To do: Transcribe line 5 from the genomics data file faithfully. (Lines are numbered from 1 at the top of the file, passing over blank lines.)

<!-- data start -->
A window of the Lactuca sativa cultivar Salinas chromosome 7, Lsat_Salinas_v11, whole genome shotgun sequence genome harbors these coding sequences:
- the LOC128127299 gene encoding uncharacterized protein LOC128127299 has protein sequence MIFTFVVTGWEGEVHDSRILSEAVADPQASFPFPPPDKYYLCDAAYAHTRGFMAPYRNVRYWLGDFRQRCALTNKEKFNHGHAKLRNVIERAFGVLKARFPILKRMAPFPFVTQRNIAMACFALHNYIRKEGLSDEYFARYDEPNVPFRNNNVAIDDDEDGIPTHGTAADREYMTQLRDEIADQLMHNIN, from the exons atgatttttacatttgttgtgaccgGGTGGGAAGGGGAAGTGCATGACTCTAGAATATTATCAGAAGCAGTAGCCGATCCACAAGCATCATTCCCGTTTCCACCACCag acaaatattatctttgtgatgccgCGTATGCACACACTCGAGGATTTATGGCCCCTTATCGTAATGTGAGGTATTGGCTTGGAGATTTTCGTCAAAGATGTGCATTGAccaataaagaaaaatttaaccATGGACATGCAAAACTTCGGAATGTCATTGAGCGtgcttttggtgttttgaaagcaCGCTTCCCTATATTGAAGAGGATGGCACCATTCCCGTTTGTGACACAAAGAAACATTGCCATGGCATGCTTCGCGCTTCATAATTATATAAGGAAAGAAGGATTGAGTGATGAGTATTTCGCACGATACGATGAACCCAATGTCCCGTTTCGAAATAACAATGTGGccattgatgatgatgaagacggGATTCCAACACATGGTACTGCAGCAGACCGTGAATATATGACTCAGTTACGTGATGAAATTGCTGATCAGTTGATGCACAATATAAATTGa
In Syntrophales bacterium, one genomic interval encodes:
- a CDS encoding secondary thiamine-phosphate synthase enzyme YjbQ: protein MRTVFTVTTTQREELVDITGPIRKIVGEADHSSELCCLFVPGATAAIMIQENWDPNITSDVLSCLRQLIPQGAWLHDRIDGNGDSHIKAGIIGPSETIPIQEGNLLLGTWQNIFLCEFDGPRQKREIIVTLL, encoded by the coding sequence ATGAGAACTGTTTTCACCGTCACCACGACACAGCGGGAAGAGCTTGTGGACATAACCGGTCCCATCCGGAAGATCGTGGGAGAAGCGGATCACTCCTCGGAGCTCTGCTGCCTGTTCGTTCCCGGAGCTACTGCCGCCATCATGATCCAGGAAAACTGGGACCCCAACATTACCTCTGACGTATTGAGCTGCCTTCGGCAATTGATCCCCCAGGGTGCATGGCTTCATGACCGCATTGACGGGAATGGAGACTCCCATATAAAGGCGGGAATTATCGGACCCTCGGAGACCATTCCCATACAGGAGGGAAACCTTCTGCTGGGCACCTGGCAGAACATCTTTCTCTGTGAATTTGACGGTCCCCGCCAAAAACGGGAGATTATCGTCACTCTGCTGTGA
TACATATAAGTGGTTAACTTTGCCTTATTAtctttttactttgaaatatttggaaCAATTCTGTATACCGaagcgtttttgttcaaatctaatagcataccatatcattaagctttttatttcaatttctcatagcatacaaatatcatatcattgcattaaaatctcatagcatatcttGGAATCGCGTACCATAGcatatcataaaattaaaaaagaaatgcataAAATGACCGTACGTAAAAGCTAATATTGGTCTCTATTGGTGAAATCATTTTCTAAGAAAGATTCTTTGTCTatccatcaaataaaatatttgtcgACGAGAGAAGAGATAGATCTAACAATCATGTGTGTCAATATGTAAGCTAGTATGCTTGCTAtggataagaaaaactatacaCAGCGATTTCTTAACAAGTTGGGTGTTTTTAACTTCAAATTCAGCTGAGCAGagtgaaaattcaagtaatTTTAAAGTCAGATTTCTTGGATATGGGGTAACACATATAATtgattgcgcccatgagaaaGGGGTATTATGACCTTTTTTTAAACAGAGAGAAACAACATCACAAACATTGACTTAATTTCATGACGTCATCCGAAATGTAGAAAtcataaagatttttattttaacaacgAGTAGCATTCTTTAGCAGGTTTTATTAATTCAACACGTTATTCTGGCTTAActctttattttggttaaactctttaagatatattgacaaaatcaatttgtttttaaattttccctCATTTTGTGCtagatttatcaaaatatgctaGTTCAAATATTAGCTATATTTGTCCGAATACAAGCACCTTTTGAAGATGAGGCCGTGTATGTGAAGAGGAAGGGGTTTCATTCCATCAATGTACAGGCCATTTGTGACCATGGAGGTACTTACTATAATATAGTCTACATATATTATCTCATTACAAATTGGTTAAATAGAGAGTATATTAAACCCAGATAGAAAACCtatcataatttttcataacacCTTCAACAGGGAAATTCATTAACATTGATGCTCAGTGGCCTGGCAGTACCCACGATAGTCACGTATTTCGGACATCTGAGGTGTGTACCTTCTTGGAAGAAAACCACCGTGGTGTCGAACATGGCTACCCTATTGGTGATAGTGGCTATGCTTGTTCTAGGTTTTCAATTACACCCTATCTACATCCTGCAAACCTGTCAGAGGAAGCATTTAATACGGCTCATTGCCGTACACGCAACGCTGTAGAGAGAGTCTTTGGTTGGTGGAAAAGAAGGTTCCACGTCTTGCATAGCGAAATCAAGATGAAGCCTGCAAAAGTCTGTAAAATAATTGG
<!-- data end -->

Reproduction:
TACATATAAGTGGTTAACTTTGCCTTATTAtctttttactttgaaatatttggaaCAATTCTGTATACCGaagcgtttttgttcaaatctaatagcataccatatcattaagctttttatttcaatttctcatagcatacaaatatcatatcattgcattaaaatctcatagcatatcttGGAATCGCGTACCATAGcatatcataaaattaaaaaagaaatgcataAAATGACCGTACGTAAAAGCTAATATTGGTCTCTATTGGTGAAATCATTTTCTAAGAAAGATTCTTTGTCTatccatcaaataaaatatttgtcgACGAGAGAAGAGATAGATCTAACAATCATGTGTGTCAATATGTAAGCTAGTATGCTTGCTAtggataagaaaaactatacaCAGCGATTTCTTAACAAGTTGGGTGTTTTTAACTTCAAATTCAGCTGAGCAGagtgaaaattcaagtaatTTTAAAGTCAGATTTCTTGGATATGGGGTAACACATATAATtgattgcgcccatgagaaaGGGGTATTATGACCTTTTTTTAAACAGAGAGAAACAACATCACAAACATTGACTTAATTTCATGACGTCATCCGAAATGTAGAAAtcataaagatttttattttaacaacgAGTAGCATTCTTTAGCAGGTTTTATTAATTCAACACGTTATTCTGGCTTAActctttattttggttaaactctttaagatatattgacaaaatcaatttgtttttaaattttccctCATTTTGTGCtagatttatcaaaatatgctaGTTCAAATATTAGCTATATTTGTCCGAATACAAGCACCTTTTGAAGATGAGGCCGTGTATGTGAAGAGGAAGGGGTTTCATTCCATCAATGTACAGGCCATTTGTGACCATGGAGGTACTTACTATAATATAGTCTACATATATTATCTCATTACAAATTGGTTAAATAGAGAGTATATTAAACCCAGATAGAAAACCtatcataatttttcataacacCTTCAACAGGGAAATTCATTAACATTGATGCTCAGTGGCCTGGCAGTACCCACGATAGTCACGTATTTCGGACATCTGAGGTGTGTACCTTCTTGGAAGAAAACCACCGTGGTGTCGAACATGGCTACCCTATTGGTGATAGTGGCTATGCTTGTTCTAGGTTTTCAATTACACCCTATCTACATCCTGCAAACCTGTCAGAGGAAGCATTTAATACGGCTCATTGCCGTACACGCAACGCTGTAGAGAGAGTCTTTGGTTGGTGGAAAAGAAGGTTCCACGTCTTGCATAGCGAAATCAAGATGAAGCCTGCAAAAGTCTGTAAAATAATTGG